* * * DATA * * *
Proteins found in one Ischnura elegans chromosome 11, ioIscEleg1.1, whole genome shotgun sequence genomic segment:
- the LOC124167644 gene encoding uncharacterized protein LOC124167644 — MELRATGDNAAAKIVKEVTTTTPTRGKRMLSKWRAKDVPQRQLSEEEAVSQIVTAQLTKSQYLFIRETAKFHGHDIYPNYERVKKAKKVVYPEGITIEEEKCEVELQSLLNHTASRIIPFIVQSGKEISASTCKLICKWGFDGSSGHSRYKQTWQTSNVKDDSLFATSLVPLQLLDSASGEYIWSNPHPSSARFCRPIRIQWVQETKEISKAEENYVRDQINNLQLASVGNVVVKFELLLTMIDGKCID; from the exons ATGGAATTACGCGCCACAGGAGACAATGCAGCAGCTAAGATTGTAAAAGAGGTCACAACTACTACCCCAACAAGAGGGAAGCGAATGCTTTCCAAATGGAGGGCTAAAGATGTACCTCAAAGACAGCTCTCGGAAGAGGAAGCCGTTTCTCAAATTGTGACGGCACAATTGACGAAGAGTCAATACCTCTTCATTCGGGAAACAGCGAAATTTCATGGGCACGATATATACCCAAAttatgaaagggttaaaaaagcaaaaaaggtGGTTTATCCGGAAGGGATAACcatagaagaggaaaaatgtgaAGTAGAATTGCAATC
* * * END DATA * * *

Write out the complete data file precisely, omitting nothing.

Proteins found in one Ischnura elegans chromosome 11, ioIscEleg1.1, whole genome shotgun sequence genomic segment:
- the LOC124167644 gene encoding uncharacterized protein LOC124167644 — MELRATGDNAAAKIVKEVTTTTPTRGKRMLSKWRAKDVPQRQLSEEEAVSQIVTAQLTKSQYLFIRETAKFHGHDIYPNYERVKKAKKVVYPEGITIEEEKCEVELQSLLNHTASRIIPFIVQSGKEISASTCKLICKWGFDGSSGHSRYKQTWQTSNVKDDSLFATSLVPLQLLDSASGEYIWSNPHPSSARFCRPIRIQWVQETKEISKAEENYVRDQINNLQLASVGNVVVKFELLLTMIDGKCID; from the exons ATGGAATTACGCGCCACAGGAGACAATGCAGCAGCTAAGATTGTAAAAGAGGTCACAACTACTACCCCAACAAGAGGGAAGCGAATGCTTTCCAAATGGAGGGCTAAAGATGTACCTCAAAGACAGCTCTCGGAAGAGGAAGCCGTTTCTCAAATTGTGACGGCACAATTGACGAAGAGTCAATACCTCTTCATTCGGGAAACAGCGAAATTTCATGGGCACGATATATACCCAAAttatgaaagggttaaaaaagcaaaaaaggtGGTTTATCCGGAAGGGATAACcatagaagaggaaaaatgtgaAGTAGAATTGCAATC